"I'm never going to overcome my disability because my disability is part of who I am."
Gaelynn Lea was born with osteogenesis imperfecta, a genetic disease that caused her bones to be so brittle that she broke 50 of them while in the womb. Because the doctors were ignorant of her condition, Gaelynn’s bones had healed in all different positions by the time she was born. “An exciting challenge,” as Gaelynn describes her disability.
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Though she originally tried to play the cello, she had to turn her attention to the violin because her arms weren’t long enough to reach the strings. Because of the angle at which Gaelynn’s wrists are bent, her teacher helped her adapt to hold the bow like a bass player. And so her blend of playing a violin like a cello while using her bow like a bass player was born. This unique combination, she says, is what gives the impression that an orchestra is playing, rather than a single violin.
Amidst awards and accolades, Gaelynn refuses to be called an “inspiration.” She says that “That’s coming from a place of pity. People ask, ‘how did I overcome my disability?’ I’m never going to overcome my disability, because my disability is part of who I am.” But Gaelynn is just one of many people with a disability resisting the inspiration paradigm.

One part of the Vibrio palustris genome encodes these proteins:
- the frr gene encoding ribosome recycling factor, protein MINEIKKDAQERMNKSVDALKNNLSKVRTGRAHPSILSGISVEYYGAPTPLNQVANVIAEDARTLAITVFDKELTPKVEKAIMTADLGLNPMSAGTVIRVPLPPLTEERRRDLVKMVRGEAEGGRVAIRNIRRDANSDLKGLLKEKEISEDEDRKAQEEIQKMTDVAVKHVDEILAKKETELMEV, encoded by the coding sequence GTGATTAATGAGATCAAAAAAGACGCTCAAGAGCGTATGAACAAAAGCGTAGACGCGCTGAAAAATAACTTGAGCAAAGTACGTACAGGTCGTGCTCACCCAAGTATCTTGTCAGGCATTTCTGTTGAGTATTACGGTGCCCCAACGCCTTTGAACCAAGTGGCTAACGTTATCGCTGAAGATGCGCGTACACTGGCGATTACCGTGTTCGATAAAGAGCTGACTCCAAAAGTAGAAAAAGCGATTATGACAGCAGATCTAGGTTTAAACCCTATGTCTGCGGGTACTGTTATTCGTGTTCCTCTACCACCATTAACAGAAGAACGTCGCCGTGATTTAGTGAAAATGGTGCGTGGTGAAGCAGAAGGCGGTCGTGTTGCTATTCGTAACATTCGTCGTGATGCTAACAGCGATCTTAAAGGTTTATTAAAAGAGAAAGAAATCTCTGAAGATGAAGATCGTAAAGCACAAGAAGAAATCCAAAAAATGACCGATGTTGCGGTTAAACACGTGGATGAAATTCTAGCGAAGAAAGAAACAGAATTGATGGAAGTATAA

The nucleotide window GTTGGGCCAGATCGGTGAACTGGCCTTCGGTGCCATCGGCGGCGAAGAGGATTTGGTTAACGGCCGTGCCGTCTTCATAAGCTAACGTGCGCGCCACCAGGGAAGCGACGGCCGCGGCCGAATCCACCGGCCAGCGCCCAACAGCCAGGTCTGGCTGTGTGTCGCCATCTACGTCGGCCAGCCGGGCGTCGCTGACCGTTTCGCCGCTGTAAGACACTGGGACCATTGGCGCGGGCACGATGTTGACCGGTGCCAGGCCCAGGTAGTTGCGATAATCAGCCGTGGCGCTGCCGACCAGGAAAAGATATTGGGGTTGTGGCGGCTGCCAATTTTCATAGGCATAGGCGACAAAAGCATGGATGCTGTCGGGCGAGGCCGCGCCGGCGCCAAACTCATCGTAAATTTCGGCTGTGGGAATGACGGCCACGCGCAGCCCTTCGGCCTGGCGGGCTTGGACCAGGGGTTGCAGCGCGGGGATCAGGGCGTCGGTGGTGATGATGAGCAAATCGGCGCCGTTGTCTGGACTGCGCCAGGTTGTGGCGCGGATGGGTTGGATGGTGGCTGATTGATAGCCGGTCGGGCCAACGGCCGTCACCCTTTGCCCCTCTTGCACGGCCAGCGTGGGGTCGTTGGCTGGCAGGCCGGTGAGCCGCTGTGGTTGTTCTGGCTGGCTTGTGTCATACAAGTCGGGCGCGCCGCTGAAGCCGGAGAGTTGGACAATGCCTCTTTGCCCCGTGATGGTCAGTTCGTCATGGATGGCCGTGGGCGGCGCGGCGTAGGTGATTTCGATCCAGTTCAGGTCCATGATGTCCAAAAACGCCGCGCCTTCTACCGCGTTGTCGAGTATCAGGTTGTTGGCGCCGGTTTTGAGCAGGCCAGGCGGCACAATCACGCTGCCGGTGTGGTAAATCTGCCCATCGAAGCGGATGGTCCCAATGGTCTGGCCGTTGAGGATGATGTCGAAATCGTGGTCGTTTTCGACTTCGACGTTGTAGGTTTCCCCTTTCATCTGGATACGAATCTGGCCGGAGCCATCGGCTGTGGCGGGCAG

In 2014, Stella Young gave a
The problem with genetic testing and abortion, she says, is that “on some level, you don’t see my life as valuable. There still seems to be, which blows my mind, this goal of ‘someday we’ll have zero disability.’ You can’t eradicate disability and it’s not right to try.”
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